UNE Social Work graduate chosen to be Portland’s latest Poet Laureate

Image of Maya Williams, M.S.W. ’18
Maya Williams, M.S.W. ’18

Portland’s latest Poet Laureate is a 2018 graduate of the University of New England’s Master of Social Work (M.S.W.) program, and their work is a shining example of how the arts, education, and social change can so often intertwine.

Maya Williams, M.S.W. ’18, who is nonbinary, is the seventh person to be bestowed the distinction of Poet Laureate, an honorary position awarded every two to three years to a resident of the Greater Portland area who is both an accomplished poet and an excellent ambassador within the community.

“I’m very excited about this opportunity,” said Williams, who also holds a certificate in Applied Arts and Social Justice (AASJ) from UNE. The AASJ program allows students to do coursework and academic and community projects related to the use of creative arts in social work practice.

Williams’ interest in poetry grew several years ago, and they began seriously publishing their work in 2018. Their poems tackle hard-to-talk-about topics, including suicide, mental health issues, and Black racial identity.

“A lot of my interactions with people tend to inspire my work, and I recognize that I become a better writer when I actually live my life,” Williams explained. “I don’t need to live in isolation to create. There are ways to write about hard stuff without hurting yourself, and there are ways to write about the hard stuff while also writing about the joy that comes after the hard stuff.”

Williams tackles similar “hard stuff” in their professional work, as well. As the sexual assault program coordinator for MaineTranNet, the state’s only transgender-led and -focused community organization, Williams develops educational content about trauma-informed practice and coordinates peer support groups for transgender survivors of sexual assault and domestic violence.

“It is heavy work, but it’s very much worth it,” Williams remarked.

Williams’ poetry has been published in several local and broader publications, including glitterMOB, Occulum, The Portland Press Herald, Littoral Books, FreezeRay, and more. They have received residencies from organizations such as Sundress Academy for the Arts (SAFTA), Voices of Our Nation Arts Foundation, The For Us by Us Fund’s Words of Fire Retreat, and Hewnoaks Artist Colony.

Williams is a Maine Writers and Publishers Association (MWPA) Chapbook finalist, a Best of the Net Nominee, and a winner of PortFringe’s Patron’s Choice Award for her spoken word performance “When Speaking to an Extraterrestrial.”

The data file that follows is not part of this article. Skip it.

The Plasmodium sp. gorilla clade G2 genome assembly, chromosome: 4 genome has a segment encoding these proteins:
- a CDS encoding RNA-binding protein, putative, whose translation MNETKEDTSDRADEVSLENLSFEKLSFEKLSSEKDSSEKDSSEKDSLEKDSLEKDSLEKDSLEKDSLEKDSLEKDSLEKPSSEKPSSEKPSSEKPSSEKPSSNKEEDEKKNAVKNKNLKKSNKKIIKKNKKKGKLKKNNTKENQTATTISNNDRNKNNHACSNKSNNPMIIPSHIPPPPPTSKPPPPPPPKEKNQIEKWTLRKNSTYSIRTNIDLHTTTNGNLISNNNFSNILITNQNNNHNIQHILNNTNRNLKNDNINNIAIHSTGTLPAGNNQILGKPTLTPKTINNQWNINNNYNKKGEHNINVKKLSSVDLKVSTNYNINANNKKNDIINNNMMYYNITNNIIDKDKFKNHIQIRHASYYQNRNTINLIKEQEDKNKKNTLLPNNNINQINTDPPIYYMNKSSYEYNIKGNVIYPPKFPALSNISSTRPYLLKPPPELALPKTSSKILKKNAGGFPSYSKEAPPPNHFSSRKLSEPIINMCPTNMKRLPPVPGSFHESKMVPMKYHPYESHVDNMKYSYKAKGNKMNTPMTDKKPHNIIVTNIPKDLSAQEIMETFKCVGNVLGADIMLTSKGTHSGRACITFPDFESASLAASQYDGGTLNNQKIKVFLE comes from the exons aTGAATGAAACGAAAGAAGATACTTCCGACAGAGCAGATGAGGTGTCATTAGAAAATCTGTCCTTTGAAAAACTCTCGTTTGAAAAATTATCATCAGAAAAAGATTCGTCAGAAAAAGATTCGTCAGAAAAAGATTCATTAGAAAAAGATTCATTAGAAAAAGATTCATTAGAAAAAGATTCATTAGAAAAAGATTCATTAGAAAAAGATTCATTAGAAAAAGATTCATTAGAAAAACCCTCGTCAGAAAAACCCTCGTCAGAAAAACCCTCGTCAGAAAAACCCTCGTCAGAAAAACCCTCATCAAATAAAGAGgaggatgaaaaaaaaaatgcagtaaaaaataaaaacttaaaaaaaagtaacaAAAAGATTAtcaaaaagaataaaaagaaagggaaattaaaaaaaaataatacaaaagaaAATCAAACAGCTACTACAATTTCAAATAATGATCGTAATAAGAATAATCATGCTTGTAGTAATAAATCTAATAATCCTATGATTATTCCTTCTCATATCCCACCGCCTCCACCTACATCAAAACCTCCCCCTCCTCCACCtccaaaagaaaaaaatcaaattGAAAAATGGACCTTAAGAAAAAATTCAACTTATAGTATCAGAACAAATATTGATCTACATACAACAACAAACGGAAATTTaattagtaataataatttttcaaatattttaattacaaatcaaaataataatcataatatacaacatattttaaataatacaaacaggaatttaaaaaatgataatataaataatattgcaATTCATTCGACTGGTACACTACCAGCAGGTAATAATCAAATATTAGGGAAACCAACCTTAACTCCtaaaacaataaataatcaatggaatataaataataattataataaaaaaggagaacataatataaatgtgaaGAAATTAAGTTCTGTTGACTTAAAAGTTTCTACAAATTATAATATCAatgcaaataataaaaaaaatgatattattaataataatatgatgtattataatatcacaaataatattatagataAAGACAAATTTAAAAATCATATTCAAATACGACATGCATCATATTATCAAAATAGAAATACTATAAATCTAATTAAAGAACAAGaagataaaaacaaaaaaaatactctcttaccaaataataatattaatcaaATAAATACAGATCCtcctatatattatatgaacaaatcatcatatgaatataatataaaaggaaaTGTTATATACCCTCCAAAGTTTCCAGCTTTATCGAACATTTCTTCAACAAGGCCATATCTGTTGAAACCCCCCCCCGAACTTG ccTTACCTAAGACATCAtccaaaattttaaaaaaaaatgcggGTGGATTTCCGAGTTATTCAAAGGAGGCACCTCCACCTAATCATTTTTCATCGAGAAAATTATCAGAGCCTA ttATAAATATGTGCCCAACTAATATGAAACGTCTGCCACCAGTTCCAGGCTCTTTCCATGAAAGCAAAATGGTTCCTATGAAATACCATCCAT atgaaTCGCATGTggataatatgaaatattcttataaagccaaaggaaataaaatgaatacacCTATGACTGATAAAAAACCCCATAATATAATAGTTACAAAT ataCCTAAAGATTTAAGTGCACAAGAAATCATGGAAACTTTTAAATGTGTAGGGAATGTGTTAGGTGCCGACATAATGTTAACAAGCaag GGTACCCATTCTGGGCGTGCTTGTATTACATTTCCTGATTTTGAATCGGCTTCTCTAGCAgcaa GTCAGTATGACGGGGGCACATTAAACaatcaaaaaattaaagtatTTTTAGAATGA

Outside of writing and work, Williams also serves as co-host of the video series “Dying/Laughing,” which analyzes the representation of suicide and mental health in TV and film. Williams is currently enrolled in Randolph College's low-residency Master of Fine Arts program for creative writing and is focusing on poetry.

As Poet Laureate, Williams hopes to bridge together their passions for poetry, art, advocacy, and social change. They will co-facilitate workshops with community members on different subject matters, such as transgender poetics and mental health poetics, and the differences between poetry in performance and poetry on the page, among others.

Notably, Williams will work to create a database of Maine’s transgender artists so that they can be easily hired and compensated for their artwork.

Their most ambitious goal is to create an event called “What You Stay Alive For,” which would serve as an open-microphone performance space and resource hub for individuals to talk about deeply personal issues, like suicide, Williams said.

“It’s a good way to talk about life and suicide awareness and mental health awareness in a way that legitimately discusses access,” Williams said. “Suicide awareness is not limited to a hotline. There are resources for recovery.”

Williams explained that people who struggle with substance use disorder or who have been incarcerated in the past experience disproportionately high rates of suicide. Having a space like “What You Stay Alive For” gives those people a safe place to express themselves, they said.

“The goal is to get to the deeper issues of mental health in terms of access, use that as an opportunity to talk about the resources that are available in Portland, and also give people the space to perform art that matters to them,” they said.

Williams will be inaugurated as the city’s Poet Laureate in a virtual reception on Thursday, July 1. The event is hosted by the Portland Public Library, and Williams will be given time to read their poetry. Their work can be read at mayawilliamspoet.com.

If you are concerned about yourself or about somebody else, call the suicide crisis hotline at 1-888- 568-1112. If you are not in Maine, call the National Suicide Prevention Lifeline at 1-800-273-TALK (8255).

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